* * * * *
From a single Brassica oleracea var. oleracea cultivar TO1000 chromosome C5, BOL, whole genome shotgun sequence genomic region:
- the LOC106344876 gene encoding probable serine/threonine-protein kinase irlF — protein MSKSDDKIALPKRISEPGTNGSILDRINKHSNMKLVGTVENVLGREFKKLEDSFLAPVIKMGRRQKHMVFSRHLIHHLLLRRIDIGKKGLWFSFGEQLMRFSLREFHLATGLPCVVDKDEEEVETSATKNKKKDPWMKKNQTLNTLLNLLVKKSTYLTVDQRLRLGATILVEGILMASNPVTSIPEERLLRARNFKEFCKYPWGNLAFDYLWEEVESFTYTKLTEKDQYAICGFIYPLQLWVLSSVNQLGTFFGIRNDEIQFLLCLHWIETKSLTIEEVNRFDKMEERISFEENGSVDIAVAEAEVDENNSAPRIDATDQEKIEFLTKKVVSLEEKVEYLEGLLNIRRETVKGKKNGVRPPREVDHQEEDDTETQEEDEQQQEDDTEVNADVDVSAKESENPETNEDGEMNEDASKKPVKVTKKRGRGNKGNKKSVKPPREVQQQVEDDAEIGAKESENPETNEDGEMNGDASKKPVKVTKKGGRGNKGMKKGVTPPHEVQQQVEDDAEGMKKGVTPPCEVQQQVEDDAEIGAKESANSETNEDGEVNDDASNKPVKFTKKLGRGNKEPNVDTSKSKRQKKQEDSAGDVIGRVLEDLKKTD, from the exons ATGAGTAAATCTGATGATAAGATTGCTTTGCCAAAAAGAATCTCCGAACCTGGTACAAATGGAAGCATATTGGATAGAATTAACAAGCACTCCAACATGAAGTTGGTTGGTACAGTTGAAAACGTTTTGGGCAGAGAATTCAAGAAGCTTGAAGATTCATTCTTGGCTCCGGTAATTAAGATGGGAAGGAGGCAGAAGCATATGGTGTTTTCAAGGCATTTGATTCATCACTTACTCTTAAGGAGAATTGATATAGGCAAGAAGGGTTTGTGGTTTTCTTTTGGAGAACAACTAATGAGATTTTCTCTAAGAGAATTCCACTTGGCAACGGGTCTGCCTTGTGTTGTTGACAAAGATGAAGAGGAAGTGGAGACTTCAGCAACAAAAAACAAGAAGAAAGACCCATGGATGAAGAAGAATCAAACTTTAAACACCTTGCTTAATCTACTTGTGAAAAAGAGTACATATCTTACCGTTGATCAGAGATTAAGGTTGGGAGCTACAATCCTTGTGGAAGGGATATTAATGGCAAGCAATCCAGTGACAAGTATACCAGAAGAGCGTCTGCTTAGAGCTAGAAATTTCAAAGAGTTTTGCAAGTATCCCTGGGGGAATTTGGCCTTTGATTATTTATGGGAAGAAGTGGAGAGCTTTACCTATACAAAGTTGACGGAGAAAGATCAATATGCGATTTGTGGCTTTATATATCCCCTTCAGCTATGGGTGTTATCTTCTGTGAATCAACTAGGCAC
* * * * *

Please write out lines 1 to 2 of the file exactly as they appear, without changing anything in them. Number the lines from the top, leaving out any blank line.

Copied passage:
From a single Brassica oleracea var. oleracea cultivar TO1000 chromosome C5, BOL, whole genome shotgun sequence genomic region:
- the LOC106344876 gene encoding probable serine/threonine-protein kinase irlF — protein MSKSDDKIALPKRISEPGTNGSILDRINKHSNMKLVGTVENVLGREFKKLEDSFLAPVIKMGRRQKHMVFSRHLIHHLLLRRIDIGKKGLWFSFGEQLMRFSLREFHLATGLPCVVDKDEEEVETSATKNKKKDPWMKKNQTLNTLLNLLVKKSTYLTVDQRLRLGATILVEGILMASNPVTSIPEERLLRARNFKEFCKYPWGNLAFDYLWEEVESFTYTKLTEKDQYAICGFIYPLQLWVLSSVNQLGTFFGIRNDEIQFLLCLHWIETKSLTIEEVNRFDKMEERISFEENGSVDIAVAEAEVDENNSAPRIDATDQEKIEFLTKKVVSLEEKVEYLEGLLNIRRETVKGKKNGVRPPREVDHQEEDDTETQEEDEQQQEDDTEVNADVDVSAKESENPETNEDGEMNEDASKKPVKVTKKRGRGNKGNKKSVKPPREVQQQVEDDAEIGAKESENPETNEDGEMNGDASKKPVKVTKKGGRGNKGMKKGVTPPHEVQQQVEDDAEGMKKGVTPPCEVQQQVEDDAEIGAKESANSETNEDGEVNDDASNKPVKFTKKLGRGNKEPNVDTSKSKRQKKQEDSAGDVIGRVLEDLKKTD, from the exons ATGAGTAAATCTGATGATAAGATTGCTTTGCCAAAAAGAATCTCCGAACCTGGTACAAATGGAAGCATATTGGATAGAATTAACAAGCACTCCAACATGAAGTTGGTTGGTACAGTTGAAAACGTTTTGGGCAGAGAATTCAAGAAGCTTGAAGATTCATTCTTGGCTCCGGTAATTAAGATGGGAAGGAGGCAGAAGCATATGGTGTTTTCAAGGCATTTGATTCATCACTTACTCTTAAGGAGAATTGATATAGGCAAGAAGGGTTTGTGGTTTTCTTTTGGAGAACAACTAATGAGATTTTCTCTAAGAGAATTCCACTTGGCAACGGGTCTGCCTTGTGTTGTTGACAAAGATGAAGAGGAAGTGGAGACTTCAGCAACAAAAAACAAGAAGAAAGACCCATGGATGAAGAAGAATCAAACTTTAAACACCTTGCTTAATCTACTTGTGAAAAAGAGTACATATCTTACCGTTGATCAGAGATTAAGGTTGGGAGCTACAATCCTTGTGGAAGGGATATTAATGGCAAGCAATCCAGTGACAAGTATACCAGAAGAGCGTCTGCTTAGAGCTAGAAATTTCAAAGAGTTTTGCAAGTATCCCTGGGGGAATTTGGCCTTTGATTATTTATGGGAAGAAGTGGAGAGCTTTACCTATACAAAGTTGACGGAGAAAGATCAATATGCGATTTGTGGCTTTATATATCCCCTTCAGCTATGGGTGTTATCTTCTGTGAATCAACTAGGCAC